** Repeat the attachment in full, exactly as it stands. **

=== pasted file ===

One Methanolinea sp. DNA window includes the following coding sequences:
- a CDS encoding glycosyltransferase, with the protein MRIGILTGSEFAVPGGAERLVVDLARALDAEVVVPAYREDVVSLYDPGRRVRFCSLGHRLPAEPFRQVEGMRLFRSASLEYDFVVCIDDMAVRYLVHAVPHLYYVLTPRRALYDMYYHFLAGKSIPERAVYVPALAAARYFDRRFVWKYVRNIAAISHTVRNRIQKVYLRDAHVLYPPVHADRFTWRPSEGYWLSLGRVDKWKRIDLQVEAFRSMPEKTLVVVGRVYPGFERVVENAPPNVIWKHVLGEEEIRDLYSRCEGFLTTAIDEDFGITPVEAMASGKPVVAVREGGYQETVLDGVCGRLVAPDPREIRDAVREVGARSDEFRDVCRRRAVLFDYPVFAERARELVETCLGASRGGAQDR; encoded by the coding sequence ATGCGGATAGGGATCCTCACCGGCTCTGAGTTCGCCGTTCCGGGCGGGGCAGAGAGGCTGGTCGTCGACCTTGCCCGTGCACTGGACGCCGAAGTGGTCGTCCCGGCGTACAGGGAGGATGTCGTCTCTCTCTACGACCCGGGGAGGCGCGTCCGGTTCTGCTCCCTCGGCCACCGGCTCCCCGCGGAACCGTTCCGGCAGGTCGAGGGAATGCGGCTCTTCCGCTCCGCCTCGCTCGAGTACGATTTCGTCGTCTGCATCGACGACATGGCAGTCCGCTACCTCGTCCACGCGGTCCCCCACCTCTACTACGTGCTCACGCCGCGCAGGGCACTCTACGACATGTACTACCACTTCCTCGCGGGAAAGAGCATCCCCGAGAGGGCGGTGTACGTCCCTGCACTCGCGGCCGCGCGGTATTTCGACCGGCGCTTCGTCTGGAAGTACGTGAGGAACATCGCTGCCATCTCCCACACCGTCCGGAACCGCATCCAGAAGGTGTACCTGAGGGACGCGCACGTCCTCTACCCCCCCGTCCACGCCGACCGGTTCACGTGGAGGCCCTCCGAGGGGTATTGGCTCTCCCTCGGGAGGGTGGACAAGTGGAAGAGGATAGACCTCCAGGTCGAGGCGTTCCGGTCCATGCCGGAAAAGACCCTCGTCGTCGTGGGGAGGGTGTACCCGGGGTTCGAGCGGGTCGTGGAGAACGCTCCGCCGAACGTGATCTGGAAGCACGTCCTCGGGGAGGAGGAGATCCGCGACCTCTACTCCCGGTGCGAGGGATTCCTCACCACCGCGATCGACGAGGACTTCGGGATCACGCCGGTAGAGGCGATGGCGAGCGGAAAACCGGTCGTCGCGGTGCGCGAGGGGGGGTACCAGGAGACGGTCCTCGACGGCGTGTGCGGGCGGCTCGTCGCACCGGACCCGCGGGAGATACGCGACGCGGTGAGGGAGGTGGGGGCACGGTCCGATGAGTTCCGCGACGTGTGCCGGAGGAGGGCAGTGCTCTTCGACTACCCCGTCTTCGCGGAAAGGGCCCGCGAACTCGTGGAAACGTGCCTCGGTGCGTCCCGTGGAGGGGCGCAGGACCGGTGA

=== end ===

One Methanolinea sp. DNA window includes the following coding sequences:
- a CDS encoding glycosyltransferase, with the protein MRIGILTGSEFAVPGGAERLVVDLARALDAEVVVPAYREDVVSLYDPGRRVRFCSLGHRLPAEPFRQVEGMRLFRSASLEYDFVVCIDDMAVRYLVHAVPHLYYVLTPRRALYDMYYHFLAGKSIPERAVYVPALAAARYFDRRFVWKYVRNIAAISHTVRNRIQKVYLRDAHVLYPPVHADRFTWRPSEGYWLSLGRVDKWKRIDLQVEAFRSMPEKTLVVVGRVYPGFERVVENAPPNVIWKHVLGEEEIRDLYSRCEGFLTTAIDEDFGITPVEAMASGKPVVAVREGGYQETVLDGVCGRLVAPDPREIRDAVREVGARSDEFRDVCRRRAVLFDYPVFAERARELVETCLGASRGGAQDR; encoded by the coding sequence ATGCGGATAGGGATCCTCACCGGCTCTGAGTTCGCCGTTCCGGGCGGGGCAGAGAGGCTGGTCGTCGACCTTGCCCGTGCACTGGACGCCGAAGTGGTCGTCCCGGCGTACAGGGAGGATGTCGTCTCTCTCTACGACCCGGGGAGGCGCGTCCGGTTCTGCTCCCTCGGCCACCGGCTCCCCGCGGAACCGTTCCGGCAGGTCGAGGGAATGCGGCTCTTCCGCTCCGCCTCGCTCGAGTACGATTTCGTCGTCTGCATCGACGACATGGCAGTCCGCTACCTCGTCCACGCGGTCCCCCACCTCTACTACGTGCTCACGCCGCGCAGGGCACTCTACGACATGTACTACCACTTCCTCGCGGGAAAGAGCATCCCCGAGAGGGCGGTGTACGTCCCTGCACTCGCGGCCGCGCGGTATTTCGACCGGCGCTTCGTCTGGAAGTACGTGAGGAACATCGCTGCCATCTCCCACACCGTCCGGAACCGCATCCAGAAGGTGTACCTGAGGGACGCGCACGTCCTCTACCCCCCCGTCCACGCCGACCGGTTCACGTGGAGGCCCTCCGAGGGGTATTGGCTCTCCCTCGGGAGGGTGGACAAGTGGAAGAGGATAGACCTCCAGGTCGAGGCGTTCCGGTCCATGCCGGAAAAGACCCTCGTCGTCGTGGGGAGGGTGTACCCGGGGTTCGAGCGGGTCGTGGAGAACGCTCCGCCGAACGTGATCTGGAAGCACGTCCTCGGGGAGGAGGAGATCCGCGACCTCTACTCCCGGTGCGAGGGATTCCTCACCACCGCGATCGACGAGGACTTCGGGATCACGCCGGTAGAGGCGATGGCGAGCGGAAAACCGGTCGTCGCGGTGCGCGAGGGGGGGTACCAGGAGACGGTCCTCGACGGCGTGTGCGGGCGGCTCGTCGCACCGGACCCGCGGGAGATACGCGACGCGGTGAGGGAGGTGGGGGCACGGTCCGATGAGTTCCGCGACGTGTGCCGGAGGAGGGCAGTGCTCTTCGACTACCCCGTCTTCGCGGAAAGGGCCCGCGAACTCGTGGAAACGTGCCTCGGTGCGTCCCGTGGAGGGGCGCAGGACCGGTGA